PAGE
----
The resected specimen appeared as a gray white solid tumor, measuring 25 × 22 × 20 mm (Fig. 3a, b), with negative margins. The tumor was located in the lamina propria mucosae and protruded into the muscularis propria, showing no necrosis or lymphovascular invasion. Histopathological examination revealed partial dense collagenous matrices and networks of fine capillary-caliber blood vessels, showing infiltration of lymphocytes, plasma cells, and mast cells. The tumor demonstrated lobular or fused nodular growth of spindle cells without atypical cytology, with abundant alcian blue-positive myxoid extracellular matrix (Fig. 3c, d).
After the confirmation of the diagnosis and the decision that additional treatments were unnecessary, the patient was discharged on postoperative day 8 with no complications, such as delayed gastric emptying or outlet obstruction. She has been followed in the outpatient clinic and shown no signs of recurrence or metastasis. No distortion of the stomach was evident on endoscopy (Fig. 4).
Gastric plexiform fibromyxomas are usually resected by partial gastrectomy or distal gastrectomy, except for a rare sessile polypoid case reported by Kang et al. [8, 9]. As in the case of GISTs, this rare, benign tumor can be resected with minimal surgical margins since no cases of recurrence or metastasis have been reported to date. However, the indication of resection for this tumor remains unclear because of its benign character and rarity. In the present case, because we could not make a definitive diagnosis of this gastric SMT before surgery, the most appropriate option was radical resection of the tumor for total biopsy to exclude the malignant potential of this SMT.
A major issue associated with surgery for gastric SMTs is the difficulty in determining an appropriate dissection line, especially for small intraluminal tumors. In our case, because the tumor was intraluminal and measured only 2 cm in diameter, we were unable to detect the location of the tumor using laparoscopy alone. Dissection without accurate detection of the tumor extent may result in excessive resection of the gastric wall, leading to deformation of the stomach and impaired gastric function. In particular, such effects are exacerbated in the case of tumors located near the pylorus or esophagogastric junction. Among the operative procedures developed to overcome these problems, LECS confers the advantage of direct observation of the tumor and, consequently, the precise determination of surgical margins. In recent years, its applications have broadened not only to gastric submucosal tumors but also to early gastric carcinomas that are difficult to resect with ESD .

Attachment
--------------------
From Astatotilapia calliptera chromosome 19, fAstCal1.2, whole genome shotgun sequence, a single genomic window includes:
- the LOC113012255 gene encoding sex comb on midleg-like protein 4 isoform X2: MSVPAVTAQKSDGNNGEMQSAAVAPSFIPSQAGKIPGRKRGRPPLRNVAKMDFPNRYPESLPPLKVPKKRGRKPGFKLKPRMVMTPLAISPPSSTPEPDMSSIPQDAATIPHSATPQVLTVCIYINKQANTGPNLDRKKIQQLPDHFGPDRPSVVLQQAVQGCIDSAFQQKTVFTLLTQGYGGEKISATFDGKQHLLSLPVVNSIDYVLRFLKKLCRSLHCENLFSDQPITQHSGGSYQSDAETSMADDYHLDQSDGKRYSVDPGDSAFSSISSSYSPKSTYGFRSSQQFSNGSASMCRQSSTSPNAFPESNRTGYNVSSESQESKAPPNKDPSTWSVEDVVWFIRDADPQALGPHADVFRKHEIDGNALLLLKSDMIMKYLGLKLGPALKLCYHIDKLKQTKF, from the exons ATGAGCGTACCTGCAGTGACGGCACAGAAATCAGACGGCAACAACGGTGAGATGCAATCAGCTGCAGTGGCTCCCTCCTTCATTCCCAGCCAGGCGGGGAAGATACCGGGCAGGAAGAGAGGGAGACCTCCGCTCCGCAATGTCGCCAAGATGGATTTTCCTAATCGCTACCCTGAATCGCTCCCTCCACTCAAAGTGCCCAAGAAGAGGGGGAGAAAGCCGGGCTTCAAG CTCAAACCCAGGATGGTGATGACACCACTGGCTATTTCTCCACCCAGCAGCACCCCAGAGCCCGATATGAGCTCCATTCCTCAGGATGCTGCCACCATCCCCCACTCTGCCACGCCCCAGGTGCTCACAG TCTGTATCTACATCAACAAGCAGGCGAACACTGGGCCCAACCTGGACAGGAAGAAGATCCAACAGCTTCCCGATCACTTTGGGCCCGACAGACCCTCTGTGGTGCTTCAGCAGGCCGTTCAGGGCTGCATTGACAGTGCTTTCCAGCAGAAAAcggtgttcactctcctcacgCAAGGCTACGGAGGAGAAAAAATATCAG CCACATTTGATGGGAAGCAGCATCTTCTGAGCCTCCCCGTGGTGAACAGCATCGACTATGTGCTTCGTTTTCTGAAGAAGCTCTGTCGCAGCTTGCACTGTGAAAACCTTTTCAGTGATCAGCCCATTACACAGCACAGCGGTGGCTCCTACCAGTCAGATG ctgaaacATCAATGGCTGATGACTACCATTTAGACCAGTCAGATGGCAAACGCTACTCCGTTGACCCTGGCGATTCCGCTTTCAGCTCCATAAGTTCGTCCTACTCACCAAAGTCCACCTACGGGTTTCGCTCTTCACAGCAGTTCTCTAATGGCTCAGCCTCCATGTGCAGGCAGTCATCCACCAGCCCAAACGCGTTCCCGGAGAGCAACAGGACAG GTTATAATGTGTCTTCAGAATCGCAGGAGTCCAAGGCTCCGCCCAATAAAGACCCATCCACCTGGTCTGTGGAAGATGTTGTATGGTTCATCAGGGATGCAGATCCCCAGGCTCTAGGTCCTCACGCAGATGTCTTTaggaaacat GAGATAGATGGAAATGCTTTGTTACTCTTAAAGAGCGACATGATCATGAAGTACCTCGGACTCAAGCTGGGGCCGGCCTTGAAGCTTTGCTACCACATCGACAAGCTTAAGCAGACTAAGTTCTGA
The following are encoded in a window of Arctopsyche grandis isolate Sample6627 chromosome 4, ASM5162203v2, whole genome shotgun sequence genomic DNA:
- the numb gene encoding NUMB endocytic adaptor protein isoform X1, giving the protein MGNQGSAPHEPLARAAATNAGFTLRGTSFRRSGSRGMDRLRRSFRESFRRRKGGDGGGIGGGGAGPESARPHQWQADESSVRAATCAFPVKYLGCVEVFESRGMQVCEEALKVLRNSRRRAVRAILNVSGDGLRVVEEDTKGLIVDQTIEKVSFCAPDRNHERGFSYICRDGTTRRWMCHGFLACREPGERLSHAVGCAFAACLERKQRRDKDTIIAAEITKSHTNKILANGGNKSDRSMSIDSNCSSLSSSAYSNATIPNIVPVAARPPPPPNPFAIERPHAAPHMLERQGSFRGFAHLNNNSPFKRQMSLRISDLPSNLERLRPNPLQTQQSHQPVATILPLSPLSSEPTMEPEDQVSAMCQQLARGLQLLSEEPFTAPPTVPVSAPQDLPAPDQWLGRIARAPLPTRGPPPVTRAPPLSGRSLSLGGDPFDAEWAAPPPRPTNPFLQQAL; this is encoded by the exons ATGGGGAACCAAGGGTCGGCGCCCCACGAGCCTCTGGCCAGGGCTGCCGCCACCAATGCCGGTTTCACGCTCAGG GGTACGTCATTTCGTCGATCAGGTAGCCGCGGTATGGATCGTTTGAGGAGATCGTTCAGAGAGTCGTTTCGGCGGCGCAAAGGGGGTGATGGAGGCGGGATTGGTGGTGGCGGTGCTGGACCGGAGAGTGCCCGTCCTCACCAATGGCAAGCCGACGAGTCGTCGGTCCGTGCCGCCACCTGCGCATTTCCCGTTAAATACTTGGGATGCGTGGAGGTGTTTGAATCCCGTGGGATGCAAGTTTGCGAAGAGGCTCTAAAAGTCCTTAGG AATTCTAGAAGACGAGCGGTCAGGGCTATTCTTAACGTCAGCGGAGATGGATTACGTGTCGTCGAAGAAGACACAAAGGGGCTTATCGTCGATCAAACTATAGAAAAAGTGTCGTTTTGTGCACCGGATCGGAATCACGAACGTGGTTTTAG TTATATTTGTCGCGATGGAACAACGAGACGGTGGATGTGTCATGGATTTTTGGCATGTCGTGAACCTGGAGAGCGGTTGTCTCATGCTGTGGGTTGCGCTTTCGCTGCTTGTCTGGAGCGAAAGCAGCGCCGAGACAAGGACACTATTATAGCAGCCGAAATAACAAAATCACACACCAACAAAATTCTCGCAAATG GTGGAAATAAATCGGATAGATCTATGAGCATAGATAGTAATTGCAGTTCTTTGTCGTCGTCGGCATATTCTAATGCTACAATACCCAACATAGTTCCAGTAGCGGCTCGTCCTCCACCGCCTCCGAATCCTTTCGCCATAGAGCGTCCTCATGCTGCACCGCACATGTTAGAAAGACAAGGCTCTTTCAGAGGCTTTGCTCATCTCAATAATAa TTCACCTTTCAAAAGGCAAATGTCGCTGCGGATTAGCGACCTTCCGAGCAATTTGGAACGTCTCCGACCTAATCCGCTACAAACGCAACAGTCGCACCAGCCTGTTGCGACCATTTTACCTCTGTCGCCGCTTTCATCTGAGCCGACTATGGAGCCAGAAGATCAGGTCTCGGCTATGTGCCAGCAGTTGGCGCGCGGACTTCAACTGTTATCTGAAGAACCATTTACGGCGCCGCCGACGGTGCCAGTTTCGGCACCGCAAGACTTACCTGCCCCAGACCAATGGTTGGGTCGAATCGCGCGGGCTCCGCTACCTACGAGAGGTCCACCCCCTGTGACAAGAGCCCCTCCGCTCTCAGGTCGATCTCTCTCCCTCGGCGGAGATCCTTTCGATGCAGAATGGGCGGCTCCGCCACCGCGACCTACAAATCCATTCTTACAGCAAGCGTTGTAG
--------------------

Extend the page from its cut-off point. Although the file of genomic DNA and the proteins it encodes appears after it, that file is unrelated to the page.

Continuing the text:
Takahashi et al. first reported two cases showing a plexiform angiomyxoid myofibroblastic tumor in 2007 . Miettinen et al. proposed the alternative name of plexiform fibromyxoma in 2009 , which was accepted by the WHO Classification of Tumours of the Digestive System. Plexiform fibromyxoma and plexiform angiomyxoid myofibroblastic tumor are closely related entities showing variable fibroblastic-myofibroblastic differentiation [6, 10, 11]. The clinical presentation is generally similar to that of GISTs, with gastrointestinal bleeding being the most common symptom. In some cases, pyloric obstruction with weight loss may be noted. Miettinen et al. reported that they found 12 cases of this tumor among over 4200 mesenchymal tumors at various gastrointestinal sites, and all of them were located in the gastric antrum. They assumed that this fact may be related to an anatomically restricted progenitor cell population .
In the present case, tumor resection for total biopsy using LECS led to the correct diagnosis without impairing the patient’s quality of life. With the correct diagnosis, we were able to choose the appropriate treatment, avoiding unnecessary therapy. Our results suggest that LECS is a useful procedure for achieving a definitive diagnosis for rare submucosal tumors such as plexiform fibromyxoma, which cannot be easily diagnosed before surgery.
Endoscopic submucosal dissection
Gastrointestinal stromal tumors
Laparoscopy endoscopy cooperative surgery
Positron emission tomography
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Drs. Shinichi Miyamoto and Yasumasa Ezoe performed the endoscopic procedure. Drs. Manabu Kurosawa and Naomi Matsuzaki made the pathological diagnosis of plexiform fibromyxoma.
YI and SG drafted, revised, and finalized the manuscript for submission. KO revised it critically. KO and HO were involved in the management of the patient. All authors read and approved the final manuscript.
The authors declare that they have no competing interests.
Consent for publication
Written informed consent was obtained from the patient for the publication of this case report and any accompanying images.
Authors and Affiliations
Department of Surgery, Kyoto University Graduate School of Medicine, Yoshida Konoecho, Sakyo-ku, Kyoto-shi, Kyoto, Japan